Star death

We study star death . Stellar evolution is in CM Chapter 20. There is a general discussion in Sec. 20.1. The stages in the life of a solar mass star are discussed in CM Sec 20.2. The death of a solar mass star is in CM Sec. 20.3. The evolution of more massive stars is in CM Sec. 20.4. We will not cover the material on evolution of stars in binary systems in CM Sec. 20.6.

The end stages of stellar evolution are discussed in CM Sec. 20.3 (white dwarfs); 22.1 and 22.2 (neutron stars); and 22.5 and 22.8 (black holes).

I hope that we have time to go over some of the main things that we have learned.

First, a main goal of the class has been to improve everyone's critical thinking skills. The "critical" part is demanding that ideas (theories) be supported by evidence and recognizing what evidence supports a theory or falsifies it. The "thinking" part is using available information plus logic to reach a conclusion, often with the help of a calculation. This is not so easy, but over the course of a four year university education, it is possible to get a lot better at it.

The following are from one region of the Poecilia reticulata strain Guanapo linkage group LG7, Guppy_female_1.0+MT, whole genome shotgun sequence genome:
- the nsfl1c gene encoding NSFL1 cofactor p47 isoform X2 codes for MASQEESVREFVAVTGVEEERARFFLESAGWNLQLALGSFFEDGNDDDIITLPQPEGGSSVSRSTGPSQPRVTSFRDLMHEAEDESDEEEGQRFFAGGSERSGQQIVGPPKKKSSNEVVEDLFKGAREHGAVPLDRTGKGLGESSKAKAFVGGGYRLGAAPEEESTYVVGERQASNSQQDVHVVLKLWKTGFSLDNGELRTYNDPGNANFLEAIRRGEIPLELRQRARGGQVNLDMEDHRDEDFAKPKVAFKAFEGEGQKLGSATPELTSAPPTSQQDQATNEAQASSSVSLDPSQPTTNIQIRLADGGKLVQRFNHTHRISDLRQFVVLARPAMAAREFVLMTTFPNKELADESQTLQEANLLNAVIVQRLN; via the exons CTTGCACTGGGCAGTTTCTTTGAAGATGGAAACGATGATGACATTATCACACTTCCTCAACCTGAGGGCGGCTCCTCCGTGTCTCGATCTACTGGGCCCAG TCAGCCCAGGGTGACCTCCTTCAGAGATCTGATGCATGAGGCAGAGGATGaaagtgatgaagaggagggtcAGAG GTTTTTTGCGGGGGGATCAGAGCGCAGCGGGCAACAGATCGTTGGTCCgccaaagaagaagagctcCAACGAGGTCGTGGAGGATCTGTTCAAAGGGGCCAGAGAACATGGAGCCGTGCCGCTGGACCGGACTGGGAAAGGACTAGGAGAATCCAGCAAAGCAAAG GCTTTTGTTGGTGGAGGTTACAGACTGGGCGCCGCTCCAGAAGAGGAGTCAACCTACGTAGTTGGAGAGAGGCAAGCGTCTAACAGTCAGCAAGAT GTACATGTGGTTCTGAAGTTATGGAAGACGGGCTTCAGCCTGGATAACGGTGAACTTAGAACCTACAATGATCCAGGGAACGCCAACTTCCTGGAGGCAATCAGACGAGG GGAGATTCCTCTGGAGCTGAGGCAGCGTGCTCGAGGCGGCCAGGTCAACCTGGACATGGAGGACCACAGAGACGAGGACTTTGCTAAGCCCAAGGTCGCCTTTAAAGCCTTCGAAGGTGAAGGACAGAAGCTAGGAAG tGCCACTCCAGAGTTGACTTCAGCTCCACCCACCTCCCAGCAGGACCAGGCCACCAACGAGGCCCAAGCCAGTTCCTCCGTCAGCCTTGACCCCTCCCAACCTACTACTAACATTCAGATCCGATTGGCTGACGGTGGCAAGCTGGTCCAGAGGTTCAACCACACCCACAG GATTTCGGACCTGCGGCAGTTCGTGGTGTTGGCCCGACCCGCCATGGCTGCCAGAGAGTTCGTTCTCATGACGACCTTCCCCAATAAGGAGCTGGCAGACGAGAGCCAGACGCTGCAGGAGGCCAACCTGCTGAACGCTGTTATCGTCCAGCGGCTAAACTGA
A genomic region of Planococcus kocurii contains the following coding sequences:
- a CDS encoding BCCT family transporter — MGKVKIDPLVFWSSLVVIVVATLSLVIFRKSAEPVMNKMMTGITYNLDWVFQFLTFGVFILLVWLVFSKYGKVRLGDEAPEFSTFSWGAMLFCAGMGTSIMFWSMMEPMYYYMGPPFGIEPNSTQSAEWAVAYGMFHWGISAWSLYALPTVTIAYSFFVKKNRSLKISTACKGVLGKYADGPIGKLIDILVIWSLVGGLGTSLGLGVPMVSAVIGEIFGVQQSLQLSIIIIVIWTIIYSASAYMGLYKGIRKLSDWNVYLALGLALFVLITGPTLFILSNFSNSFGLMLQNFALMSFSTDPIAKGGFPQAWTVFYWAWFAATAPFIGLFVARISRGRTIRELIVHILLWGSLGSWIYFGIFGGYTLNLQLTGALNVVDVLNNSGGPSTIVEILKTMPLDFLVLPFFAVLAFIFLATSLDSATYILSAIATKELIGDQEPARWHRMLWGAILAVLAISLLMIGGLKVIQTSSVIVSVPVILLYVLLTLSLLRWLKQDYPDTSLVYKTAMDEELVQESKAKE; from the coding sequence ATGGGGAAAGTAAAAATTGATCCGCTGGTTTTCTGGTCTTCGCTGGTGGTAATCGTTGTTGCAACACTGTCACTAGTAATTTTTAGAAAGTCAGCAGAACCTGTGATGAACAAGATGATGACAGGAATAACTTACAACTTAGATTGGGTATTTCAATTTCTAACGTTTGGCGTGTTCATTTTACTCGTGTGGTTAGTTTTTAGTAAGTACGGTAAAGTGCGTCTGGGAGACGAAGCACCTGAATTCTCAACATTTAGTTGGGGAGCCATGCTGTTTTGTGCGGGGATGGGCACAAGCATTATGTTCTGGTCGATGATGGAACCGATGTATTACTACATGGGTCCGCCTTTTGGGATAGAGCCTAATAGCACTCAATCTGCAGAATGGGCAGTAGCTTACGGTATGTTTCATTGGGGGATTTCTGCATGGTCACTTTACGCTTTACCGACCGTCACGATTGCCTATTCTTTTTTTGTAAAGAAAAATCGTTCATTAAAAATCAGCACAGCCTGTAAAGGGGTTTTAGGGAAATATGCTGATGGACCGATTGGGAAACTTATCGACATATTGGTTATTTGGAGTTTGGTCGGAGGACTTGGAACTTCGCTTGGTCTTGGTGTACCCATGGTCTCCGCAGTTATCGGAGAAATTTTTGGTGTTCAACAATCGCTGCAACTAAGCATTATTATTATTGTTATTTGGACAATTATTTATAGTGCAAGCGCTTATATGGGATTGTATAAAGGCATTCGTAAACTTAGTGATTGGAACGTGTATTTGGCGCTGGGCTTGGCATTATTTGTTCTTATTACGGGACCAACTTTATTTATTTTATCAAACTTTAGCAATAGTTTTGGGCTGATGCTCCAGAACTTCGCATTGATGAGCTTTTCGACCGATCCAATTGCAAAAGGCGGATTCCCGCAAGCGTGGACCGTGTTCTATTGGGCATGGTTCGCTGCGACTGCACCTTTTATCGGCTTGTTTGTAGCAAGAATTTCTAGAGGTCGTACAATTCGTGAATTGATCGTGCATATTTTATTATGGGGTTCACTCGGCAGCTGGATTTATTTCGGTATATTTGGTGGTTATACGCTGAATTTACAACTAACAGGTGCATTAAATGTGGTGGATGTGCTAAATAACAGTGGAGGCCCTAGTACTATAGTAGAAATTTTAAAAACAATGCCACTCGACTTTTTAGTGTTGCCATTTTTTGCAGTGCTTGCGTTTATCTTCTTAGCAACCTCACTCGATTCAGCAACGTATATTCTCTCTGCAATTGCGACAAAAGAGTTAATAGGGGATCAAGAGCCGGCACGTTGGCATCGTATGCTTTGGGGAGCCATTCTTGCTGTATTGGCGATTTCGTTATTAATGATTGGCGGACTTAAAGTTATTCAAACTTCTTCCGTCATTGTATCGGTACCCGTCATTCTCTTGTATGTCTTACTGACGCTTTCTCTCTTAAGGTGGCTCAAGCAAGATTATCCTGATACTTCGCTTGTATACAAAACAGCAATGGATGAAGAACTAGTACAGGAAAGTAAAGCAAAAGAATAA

We have learned a lot about stars. Looking at the night sky, everything seems unchanging and peaceful. But it is not so. The time scale for changes is mostly longer than a human lifetime, but every star has a history. Furthermore, sometimes big things happen in just one second.

Not everything is known about astronomy. You will discover some real mysteries if you take ASTR 123. Two big mysteries are
  1. Most of the matter in the universe is "dark matter" that creates a gravitational force but is otherwise invisible. We don't know what the dark matter is.
  2. There also seems to be "dark energy" throughout the universe. The dark energy is causing the expansion of the universe to accelerate. We don't understand the nature of the dark energy.

ASTR 122 course home page

Updated 19 November 2007

Davison E. Soper, Institute of Theoretical Science, University of Oregon, Eugene OR 97403 USA